two thousand twenty
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By John Addyman

WOLCOTT (Sep 20 10) – The 2011 budget for the Town of Wolcott will increase about $50,000, but the tax levies inside and outside the village will be lower than last year, thanks to the recent property revaluation.

The Town Board got its first look at the budget figures tonight.

Supervisor Kim Park said there weren’t a lot of changes in line categories. Bookkeeper Amber Roberts noted the two major areas of difference were in healthcare insurance costs, which are up 10 to 15 percent, and the town’s contribution to the state retirement system for its employees, which has gone up $26,000.

The budget figure presented to the board was $1.44 million; last years’ budget came in at $1.39 million. To keep taxes down, the town proposes to use $340,000 of its fund balance as revenue.

Roberts said the proposed tax rate in the village would be $2.27 per $1,000 of assessed valuation; outside the village the rate is projected at $2.975 per $1,000. Last year the village rate was $2.45 inside the village, $3.29 outside.

The board will hold a budget workshop on Oct. 5 at 7 p.m., and convene a public hearing and potentially adopt the budget on Oct. 19.

Park said the board will also be able to do a brief review of the budget at a special meeting Oct. 15 at 12 noon, a meeting already set aside to transfer funds to pay for water main work on Water/Red Creek Road. The contractor has worked so fast to install the pipe, the $726,000 invoice presented caught the town off guard. The water system is being paid for by a combination of a USDA loan and a Rural Development grant. The town will pay the bill, then get reimbursed.

Other business discussed tonight:

Tanks Discovery – When the water line was being installed near the new highway department barn, two underground fuel tanks were discovered that no one knew about. That brought out the DEC for testing and the area had to be excavated and the spoils and tanks removed, awaiting proper burial. Cost for the tests and disposal will come out of the water district contingency fund, Park said.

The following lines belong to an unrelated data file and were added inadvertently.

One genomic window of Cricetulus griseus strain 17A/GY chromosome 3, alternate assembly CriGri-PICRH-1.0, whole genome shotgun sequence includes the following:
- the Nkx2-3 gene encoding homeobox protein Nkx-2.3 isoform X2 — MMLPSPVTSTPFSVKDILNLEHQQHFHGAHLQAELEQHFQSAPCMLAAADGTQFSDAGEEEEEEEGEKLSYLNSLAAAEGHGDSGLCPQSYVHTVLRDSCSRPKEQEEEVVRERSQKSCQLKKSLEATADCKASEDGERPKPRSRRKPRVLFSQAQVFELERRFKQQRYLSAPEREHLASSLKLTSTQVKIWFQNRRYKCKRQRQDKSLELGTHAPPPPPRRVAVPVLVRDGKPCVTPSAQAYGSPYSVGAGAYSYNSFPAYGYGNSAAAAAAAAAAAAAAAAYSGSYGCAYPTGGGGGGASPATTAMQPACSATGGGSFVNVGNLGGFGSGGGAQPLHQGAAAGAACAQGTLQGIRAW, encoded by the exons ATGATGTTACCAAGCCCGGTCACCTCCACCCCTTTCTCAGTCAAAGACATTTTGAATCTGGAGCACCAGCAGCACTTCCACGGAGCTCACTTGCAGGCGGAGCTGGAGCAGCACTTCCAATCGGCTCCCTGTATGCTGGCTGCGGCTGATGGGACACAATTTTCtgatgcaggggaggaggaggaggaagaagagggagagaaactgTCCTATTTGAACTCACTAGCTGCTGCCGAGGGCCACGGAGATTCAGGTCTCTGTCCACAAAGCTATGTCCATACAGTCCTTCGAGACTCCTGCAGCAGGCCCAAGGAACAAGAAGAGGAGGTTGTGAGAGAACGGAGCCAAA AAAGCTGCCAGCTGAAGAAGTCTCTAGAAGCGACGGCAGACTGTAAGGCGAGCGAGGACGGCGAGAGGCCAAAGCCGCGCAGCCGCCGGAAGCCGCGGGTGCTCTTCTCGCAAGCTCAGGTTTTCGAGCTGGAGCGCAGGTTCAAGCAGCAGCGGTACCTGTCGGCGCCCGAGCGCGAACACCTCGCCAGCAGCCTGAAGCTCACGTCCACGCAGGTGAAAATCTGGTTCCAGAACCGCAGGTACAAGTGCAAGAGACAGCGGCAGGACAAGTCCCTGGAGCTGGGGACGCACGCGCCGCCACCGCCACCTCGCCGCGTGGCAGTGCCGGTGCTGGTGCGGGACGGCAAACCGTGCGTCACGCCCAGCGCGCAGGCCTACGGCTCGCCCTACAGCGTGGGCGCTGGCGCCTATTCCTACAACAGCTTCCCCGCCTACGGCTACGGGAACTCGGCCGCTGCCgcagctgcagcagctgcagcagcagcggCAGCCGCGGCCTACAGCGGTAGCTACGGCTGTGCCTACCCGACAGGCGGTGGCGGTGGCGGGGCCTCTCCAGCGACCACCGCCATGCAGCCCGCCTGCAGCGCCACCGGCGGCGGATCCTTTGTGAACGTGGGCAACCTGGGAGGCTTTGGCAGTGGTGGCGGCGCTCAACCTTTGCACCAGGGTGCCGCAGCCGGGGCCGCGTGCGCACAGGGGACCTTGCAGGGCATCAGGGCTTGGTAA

Village Put on DEC Notice – Park and Town Board Member Jeff Keller reported that engineers from DEC invited them to a meeting at the village offices last Friday. According to documents presented, the village sewage treatment plant is the only entity responsible for high levels phosphorus in the watershed leading to the bay.

Mayor John Munson objected to the stringent controls the village is being asked to meet on its phosphorus treatment, with two years to comply to the DEC edict. Munson asked for more DEC testing and allegedly termed the numbers presented as “junk science.”

Park said DEC is serious about its “zero tolerance” for pollutant levels in effluent streams into Lake Ontario.

After that meeting, the DEC engineers drove the two blocks to the town hall to discuss complaints about failing septic systems on the bay. “We told them the best fix would be to sewer the bay,” said Park, and the town promised to seek out funding for such a project, which would be done jointly with the Town of Huron.

“We’d like to get the village on board, too,” she said, noting that a three-municipality grant might get a lot of favorable attention. “It would be a win-win, and the DEC will help us with the grant applications.”

Special Permits – Donald Collea was granted a special permit to raise the roof 52 inches at his home, 8353 East Port Bay Rd.

Dr. Felix Obin is asking to extend home construction on his home on Ingersoll Drive by 13 feet. The town planning board didn’t have a quorum and tabled his request until the October meeting.

Town Building Renovations – It’s been a long time a-coming, but the town has now added a $198,000 Small Cities Grant to $90,000 it had already set aside to completely renovate the town hall. Next step is a bid for additional engineering and architecture to make sure the building is Americans with Disabilities Act-compliant.


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